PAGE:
- The Washington Times - Saturday, October 28, 2006

FRANCE

Rampaging youths mark riot anniversary

CLICHY-SOUS-BOIS — Marauding youths torched hundreds of vehicles last night in renewed violence coinciding with the first anniversary of riots that exposed a deep schism between poor North African immigrants and mainstream France.

A group of teenagers set one bus on fire yesterday in the southern French port city of Marseille, seriously wounding a passenger. Three others suffered from smoke inhalation, police said. Two other public buses and 277 vehicles around the country were burned overnight, police said.

Police had braced for a bigger replay of violence in the poor suburbs predominantly made up of Muslim immigrants from former French colonies in Africa.

SOUTH AFRICA

Violent crime hits Nobel laureate

JOHANNESBURG — Nobel Prize-winning author Nadine Gordimer was assaulted in her home by three men who robbed her of cash and jewelry, police said yesterday.

Mrs. Gordimer, 83, did not sustain serious injuries, and no arrests had been made, police spokesman Sgt. Sanku Tsunke said.

Sgt. Tsunke said three unarmed men broke into Mrs. Gordimer’s home Thursday morning, and one took her to a bedroom and demanded she open the safe. She handed over cash and jewelry, but would not part with her wedding ring from her marriage to art dealer Reinhold Cassirer, who died in 2001.

AFGHANISTAN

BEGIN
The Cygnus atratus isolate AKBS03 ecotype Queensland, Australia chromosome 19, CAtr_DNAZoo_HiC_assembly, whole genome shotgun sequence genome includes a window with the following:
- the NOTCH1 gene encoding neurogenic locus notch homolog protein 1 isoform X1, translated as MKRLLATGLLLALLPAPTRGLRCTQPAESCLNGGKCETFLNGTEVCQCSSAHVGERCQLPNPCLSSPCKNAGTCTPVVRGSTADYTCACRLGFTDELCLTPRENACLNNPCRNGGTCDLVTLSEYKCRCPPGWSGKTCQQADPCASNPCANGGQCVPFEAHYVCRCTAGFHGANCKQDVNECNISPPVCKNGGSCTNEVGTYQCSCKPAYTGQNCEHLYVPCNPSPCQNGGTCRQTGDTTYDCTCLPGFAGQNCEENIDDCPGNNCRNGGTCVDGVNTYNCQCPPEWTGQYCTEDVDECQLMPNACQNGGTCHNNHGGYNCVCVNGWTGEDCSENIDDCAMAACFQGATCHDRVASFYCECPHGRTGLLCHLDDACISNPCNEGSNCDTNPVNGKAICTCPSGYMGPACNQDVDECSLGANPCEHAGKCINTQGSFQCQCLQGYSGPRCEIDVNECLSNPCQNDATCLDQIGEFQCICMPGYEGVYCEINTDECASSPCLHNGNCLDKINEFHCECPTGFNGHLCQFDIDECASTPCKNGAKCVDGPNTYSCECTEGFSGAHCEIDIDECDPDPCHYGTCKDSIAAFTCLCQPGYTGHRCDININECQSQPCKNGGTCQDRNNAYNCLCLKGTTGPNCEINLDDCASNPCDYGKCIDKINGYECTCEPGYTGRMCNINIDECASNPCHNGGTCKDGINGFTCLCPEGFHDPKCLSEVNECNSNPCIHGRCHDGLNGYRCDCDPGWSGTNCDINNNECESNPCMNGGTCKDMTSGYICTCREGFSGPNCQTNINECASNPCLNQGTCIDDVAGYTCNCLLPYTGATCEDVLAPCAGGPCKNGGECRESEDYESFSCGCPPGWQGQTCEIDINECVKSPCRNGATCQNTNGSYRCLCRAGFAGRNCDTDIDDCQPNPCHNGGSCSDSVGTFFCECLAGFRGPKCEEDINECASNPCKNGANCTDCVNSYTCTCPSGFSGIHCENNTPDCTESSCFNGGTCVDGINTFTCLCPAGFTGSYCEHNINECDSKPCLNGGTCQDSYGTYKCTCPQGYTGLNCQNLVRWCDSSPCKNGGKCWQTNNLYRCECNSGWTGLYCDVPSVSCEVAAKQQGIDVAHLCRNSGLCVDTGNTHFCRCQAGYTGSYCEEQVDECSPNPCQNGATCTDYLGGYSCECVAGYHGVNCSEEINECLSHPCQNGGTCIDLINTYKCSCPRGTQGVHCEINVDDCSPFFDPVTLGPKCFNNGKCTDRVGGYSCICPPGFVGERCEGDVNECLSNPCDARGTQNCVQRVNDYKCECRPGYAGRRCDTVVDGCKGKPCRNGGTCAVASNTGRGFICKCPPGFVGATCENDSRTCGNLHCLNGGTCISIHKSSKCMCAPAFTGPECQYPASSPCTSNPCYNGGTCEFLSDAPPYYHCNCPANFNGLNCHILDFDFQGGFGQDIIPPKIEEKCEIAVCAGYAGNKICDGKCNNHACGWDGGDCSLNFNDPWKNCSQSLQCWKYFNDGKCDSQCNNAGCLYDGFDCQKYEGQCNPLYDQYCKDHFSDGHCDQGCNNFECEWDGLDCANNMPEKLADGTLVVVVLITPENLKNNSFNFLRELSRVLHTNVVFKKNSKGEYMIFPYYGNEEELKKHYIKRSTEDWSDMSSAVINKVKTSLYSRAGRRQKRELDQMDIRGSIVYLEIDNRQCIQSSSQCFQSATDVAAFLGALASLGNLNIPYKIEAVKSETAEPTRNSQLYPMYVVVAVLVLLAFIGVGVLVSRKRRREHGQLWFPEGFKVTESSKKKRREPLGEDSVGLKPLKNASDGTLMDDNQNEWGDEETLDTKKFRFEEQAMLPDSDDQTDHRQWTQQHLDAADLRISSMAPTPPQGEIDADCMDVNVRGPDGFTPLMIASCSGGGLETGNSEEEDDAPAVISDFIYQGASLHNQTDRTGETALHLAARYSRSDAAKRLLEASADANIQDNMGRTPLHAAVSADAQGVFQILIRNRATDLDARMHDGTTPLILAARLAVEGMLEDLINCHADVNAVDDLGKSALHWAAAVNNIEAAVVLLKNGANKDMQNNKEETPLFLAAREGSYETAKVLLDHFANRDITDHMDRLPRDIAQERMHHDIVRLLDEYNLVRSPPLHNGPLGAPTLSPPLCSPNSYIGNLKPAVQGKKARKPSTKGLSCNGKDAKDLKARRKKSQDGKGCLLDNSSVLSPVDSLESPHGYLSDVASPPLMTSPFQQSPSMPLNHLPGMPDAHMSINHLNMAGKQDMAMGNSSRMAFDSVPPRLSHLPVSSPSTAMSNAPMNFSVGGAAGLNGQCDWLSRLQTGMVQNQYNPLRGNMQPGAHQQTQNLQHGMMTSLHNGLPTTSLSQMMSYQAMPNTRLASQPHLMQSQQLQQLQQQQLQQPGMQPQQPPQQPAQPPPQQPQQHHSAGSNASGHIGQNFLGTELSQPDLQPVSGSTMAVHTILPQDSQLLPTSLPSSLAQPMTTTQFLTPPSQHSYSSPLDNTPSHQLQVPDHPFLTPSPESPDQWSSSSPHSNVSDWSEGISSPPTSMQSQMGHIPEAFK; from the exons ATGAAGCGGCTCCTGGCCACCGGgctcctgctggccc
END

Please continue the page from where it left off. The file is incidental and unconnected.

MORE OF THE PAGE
Taliban chief rejects peace talks offer

KABUL — Fugitive Taliban leader Mullah Mohammed Omar has rejected the latest offer of peace talks by Afghan President Hamid Karzai, a rebel spokesman said yesterday.

Instead, the one-eyed leader with a $10 million U.S. bounty on his head has repeated his threat to prosecute Mr. Karzai in an Islamic court for the “massacre” of Afghans.

Mr. Karzai on Friday repeated his offer for talks if the Taliban leadership met several conditions, including ending support from Pakistan and the involvement of foreign fighters.

SAUDI ARABIA

CIA director briefs King Abdullah

JIDDA — CIA director Michael V. Hayden yesterday delivered a message from President Bush to Saudi Arabia’s King Abdullah, the official SPA news agency reported.

Although it did not elaborate on what was discussed, Mr. Hayden visited a day after Western naval forces in the Gulf were reportedly on heightened alert for possible seaborne attacks against the world’s largest oil-producing country.

Mr. Hayden met the king, Saudi intelligence head Prince Miqren bin Abdul Aziz and senior advisers to the monarch at the Red Sea Port of Jidda, according to the agency.

BRITAIN

Blair faces demands over prison deaths

LONDON — Hundreds of protesters yesterday urged British Prime Minister Tony Blair to seek justice for people whose deaths implicated law-enforcement officials, including a Brazilian shot during an anti-terror raid.

Dozens of families of people who died in prison, police or psychiatric custody were among about 400 people taking part in the United Families and Friends Campaign demonstration, organizers said.

Among them were the cousins of Jean Charles de Menezes, the Brazilian mistakenly gunned down last year by anti-terror police.

From wire dispatches and staff reports


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